in Aerospace / Security

Smiths Detection addresses fentanyl threat

Posted 16 August 2017 · Add Comment

Smiths Detection Inc. (SDI) is arming first responders with solutions to safeguard against the presence of fentanyl.



Working directly with international law enforcement and hazmat agencies, SDI has adapted a range of existing technologies to be able to quickly and accurately detect fentanyl and its analogues on scene.

Fentanyl, if inhaled, may lead to respiratory arrest, is 50 times more lethal than heroin and 100 times more lethal than morphine. It is prompting fears of a public health crisis and a threat to the safety of first responders who may not be aware of its presence during a response.

SDI has adapted three of its leading technologies to detect and identify fentanyl, including:

  • IONSCAN 600 - used in airports, corrections facilities and security checkpoints across the world, this portable system detects invisible amounts of narcotics like fentanyl, and explosives, in seconds.
  • HazMatID Elite/Target ID - an infrared handheld chemical identifier performs chemical analysis on bulk amounts of solids and liquids, which may be used as court-admissible evidence.
  • ACE-ID - utilizes laser Raman technology which allows users to test bulk quantities of unknown substances without contact, including through plastic and glass.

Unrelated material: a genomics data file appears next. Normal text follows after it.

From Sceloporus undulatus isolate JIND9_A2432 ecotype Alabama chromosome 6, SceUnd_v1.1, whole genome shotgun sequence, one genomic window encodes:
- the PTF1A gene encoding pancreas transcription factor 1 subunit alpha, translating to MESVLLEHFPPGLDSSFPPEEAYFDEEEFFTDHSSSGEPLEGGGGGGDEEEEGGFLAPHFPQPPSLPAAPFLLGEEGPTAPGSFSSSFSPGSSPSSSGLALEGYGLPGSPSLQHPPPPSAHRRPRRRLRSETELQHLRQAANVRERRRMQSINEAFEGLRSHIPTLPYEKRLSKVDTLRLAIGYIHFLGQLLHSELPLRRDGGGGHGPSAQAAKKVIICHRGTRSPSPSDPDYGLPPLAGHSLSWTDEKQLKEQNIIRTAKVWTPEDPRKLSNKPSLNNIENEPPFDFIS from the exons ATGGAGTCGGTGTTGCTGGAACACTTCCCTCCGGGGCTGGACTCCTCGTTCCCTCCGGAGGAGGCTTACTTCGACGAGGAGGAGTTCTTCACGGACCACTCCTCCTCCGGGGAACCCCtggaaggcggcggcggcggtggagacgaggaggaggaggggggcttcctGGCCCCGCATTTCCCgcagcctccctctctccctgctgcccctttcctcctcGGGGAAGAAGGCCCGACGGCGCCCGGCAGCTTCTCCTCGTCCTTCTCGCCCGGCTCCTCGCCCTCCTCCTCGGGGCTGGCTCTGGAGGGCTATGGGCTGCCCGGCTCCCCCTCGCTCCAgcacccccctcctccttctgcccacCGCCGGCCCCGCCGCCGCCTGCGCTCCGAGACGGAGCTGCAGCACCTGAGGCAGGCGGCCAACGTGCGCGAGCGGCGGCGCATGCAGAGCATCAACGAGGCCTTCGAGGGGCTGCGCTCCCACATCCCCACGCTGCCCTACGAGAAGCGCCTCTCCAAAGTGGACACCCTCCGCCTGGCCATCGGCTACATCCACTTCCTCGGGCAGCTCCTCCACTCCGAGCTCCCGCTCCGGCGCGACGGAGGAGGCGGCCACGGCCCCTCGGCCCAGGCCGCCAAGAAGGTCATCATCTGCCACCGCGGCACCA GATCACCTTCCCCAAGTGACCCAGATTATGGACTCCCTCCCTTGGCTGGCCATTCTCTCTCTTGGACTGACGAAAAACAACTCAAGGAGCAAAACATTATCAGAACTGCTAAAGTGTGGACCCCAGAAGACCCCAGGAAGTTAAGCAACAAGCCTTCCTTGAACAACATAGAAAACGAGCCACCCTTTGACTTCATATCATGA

The technologies were designed to complement each other in response scenarios but can work independently. SDI also enhanced its ReachBackID 24/7 hotline to give first responders using these technologies access to Ph.D. scientists to support the field-based analysis of fentanyl and several of its analogues.

Shan Hood, Vice President of Product & Technology for Smiths Detection, said: “The new fentanyl threat to first responders is real and severe since accidental contact with- or inhalation-of very small amounts can be life threatening. The right technology can help first responders make better informed decisions about how best to protect themselves from fentanyl and its analogues during emergencies.”

 

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